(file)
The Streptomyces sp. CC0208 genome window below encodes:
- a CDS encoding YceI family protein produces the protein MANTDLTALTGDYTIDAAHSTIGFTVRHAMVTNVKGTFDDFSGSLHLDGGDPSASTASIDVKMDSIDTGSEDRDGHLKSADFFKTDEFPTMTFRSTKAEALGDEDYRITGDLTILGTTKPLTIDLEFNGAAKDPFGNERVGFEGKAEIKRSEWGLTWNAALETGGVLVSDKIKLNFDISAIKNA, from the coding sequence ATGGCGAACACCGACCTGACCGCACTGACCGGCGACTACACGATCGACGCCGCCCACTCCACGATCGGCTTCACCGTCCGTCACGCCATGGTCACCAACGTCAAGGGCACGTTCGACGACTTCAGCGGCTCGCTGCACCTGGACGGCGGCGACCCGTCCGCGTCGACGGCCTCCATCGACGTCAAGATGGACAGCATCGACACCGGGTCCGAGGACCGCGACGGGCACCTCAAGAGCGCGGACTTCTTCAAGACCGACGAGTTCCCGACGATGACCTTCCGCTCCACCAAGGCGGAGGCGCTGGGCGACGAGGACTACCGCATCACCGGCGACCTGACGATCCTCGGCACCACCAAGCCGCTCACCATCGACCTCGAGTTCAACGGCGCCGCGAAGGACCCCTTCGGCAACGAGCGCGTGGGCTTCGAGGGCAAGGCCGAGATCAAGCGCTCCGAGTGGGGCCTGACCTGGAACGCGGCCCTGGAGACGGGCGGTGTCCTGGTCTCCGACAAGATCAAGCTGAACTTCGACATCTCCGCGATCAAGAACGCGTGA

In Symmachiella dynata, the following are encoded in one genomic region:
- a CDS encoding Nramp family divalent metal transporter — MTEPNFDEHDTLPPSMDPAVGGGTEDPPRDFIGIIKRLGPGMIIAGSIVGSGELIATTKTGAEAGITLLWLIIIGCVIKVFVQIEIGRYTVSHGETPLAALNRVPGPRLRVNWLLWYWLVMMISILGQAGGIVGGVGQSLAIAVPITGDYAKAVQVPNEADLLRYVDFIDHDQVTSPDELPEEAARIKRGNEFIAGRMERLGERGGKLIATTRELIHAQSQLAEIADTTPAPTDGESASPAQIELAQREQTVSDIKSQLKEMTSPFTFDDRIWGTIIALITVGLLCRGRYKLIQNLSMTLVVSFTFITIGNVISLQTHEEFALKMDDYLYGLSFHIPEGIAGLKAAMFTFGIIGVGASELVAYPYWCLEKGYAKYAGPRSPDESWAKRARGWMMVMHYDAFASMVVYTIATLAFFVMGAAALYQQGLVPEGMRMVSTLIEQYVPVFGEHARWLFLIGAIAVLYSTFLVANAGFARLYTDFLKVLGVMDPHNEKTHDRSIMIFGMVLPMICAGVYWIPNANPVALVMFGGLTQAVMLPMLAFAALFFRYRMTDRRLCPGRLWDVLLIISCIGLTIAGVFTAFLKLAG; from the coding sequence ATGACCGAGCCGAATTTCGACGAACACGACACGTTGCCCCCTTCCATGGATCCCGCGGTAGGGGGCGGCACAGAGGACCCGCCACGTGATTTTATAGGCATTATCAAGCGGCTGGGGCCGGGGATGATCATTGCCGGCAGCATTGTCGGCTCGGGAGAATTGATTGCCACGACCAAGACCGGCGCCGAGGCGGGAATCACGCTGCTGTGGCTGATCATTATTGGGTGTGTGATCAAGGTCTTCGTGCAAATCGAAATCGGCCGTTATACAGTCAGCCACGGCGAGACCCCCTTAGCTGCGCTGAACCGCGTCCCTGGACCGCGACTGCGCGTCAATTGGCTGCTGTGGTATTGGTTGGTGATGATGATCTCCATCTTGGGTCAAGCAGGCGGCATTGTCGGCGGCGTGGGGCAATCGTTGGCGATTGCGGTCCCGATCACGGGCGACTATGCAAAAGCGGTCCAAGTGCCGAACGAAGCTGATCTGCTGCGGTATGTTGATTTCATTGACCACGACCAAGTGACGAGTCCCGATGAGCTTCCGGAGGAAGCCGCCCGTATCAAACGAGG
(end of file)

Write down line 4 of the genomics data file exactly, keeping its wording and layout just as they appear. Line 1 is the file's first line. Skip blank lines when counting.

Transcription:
- a CDS encoding Nramp family divalent metal transporter — MTEPNFDEHDTLPPSMDPAVGGGTEDPPRDFIGIIKRLGPGMIIAGSIVGSGELIATTKTGAEAGITLLWLIIIGCVIKVFVQIEIGRYTVSHGETPLAALNRVPGPRLRVNWLLWYWLVMMISILGQAGGIVGGVGQSLAIAVPITGDYAKAVQVPNEADLLRYVDFIDHDQVTSPDELPEEAARIKRGNEFIAGRMERLGERGGKLIATTRELIHAQSQLAEIADTTPAPTDGESASPAQIELAQREQTVSDIKSQLKEMTSPFTFDDRIWGTIIALITVGLLCRGRYKLIQNLSMTLVVSFTFITIGNVISLQTHEEFALKMDDYLYGLSFHIPEGIAGLKAAMFTFGIIGVGASELVAYPYWCLEKGYAKYAGPRSPDESWAKRARGWMMVMHYDAFASMVVYTIATLAFFVMGAAALYQQGLVPEGMRMVSTLIEQYVPVFGEHARWLFLIGAIAVLYSTFLVANAGFARLYTDFLKVLGVMDPHNEKTHDRSIMIFGMVLPMICAGVYWIPNANPVALVMFGGLTQAVMLPMLAFAALFFRYRMTDRRLCPGRLWDVLLIISCIGLTIAGVFTAFLKLAG; from the coding sequence ATGACCGAGCCGAATTTCGACGAACACGACACGTTGCCCCCTTCCATGGATCCCGCGGTAGGGGGCGGCACAGAGGACCCGCCACGTGATTTTATAGGCATTATCAAGCGGCTGGGGCCGGGGATGATCATTGCCGGCAGCATTGTCGGCTCGGGAGAATTGATTGCCACGACCAAGACCGGCGCCGAGGCGGGAATCACGCTGCTGTGGCTGATCATTATTGGGTGTGTGATCAAGGTCTTCGTGCAAATCGAAATCGGCCGTTATACAGTCAGCCACGGCGAGACCCCCTTAGCTGCGCTGAACCGCGTCCCTGGACCGCGACTGCGCGTCAATTGGCTGCTGTGGTATTGGTTGGTGATGATGATCTCCATCTTGGGTCAAGCAGGCGGCATTGTCGGCGGCGTGGGGCAATCGTTGGCGATTGCGGTCCCGATCACGGGCGACTATGCAAAAGCGGTCCAAGTGCCGAACGAAGCTGATCTGCTGCGGTATGTTGATTTCATTGACCACGACCAAGTGACGAGTCCCGATGAGCTTCCGGAGGAAGCCGCCCGTATCAAACGAGG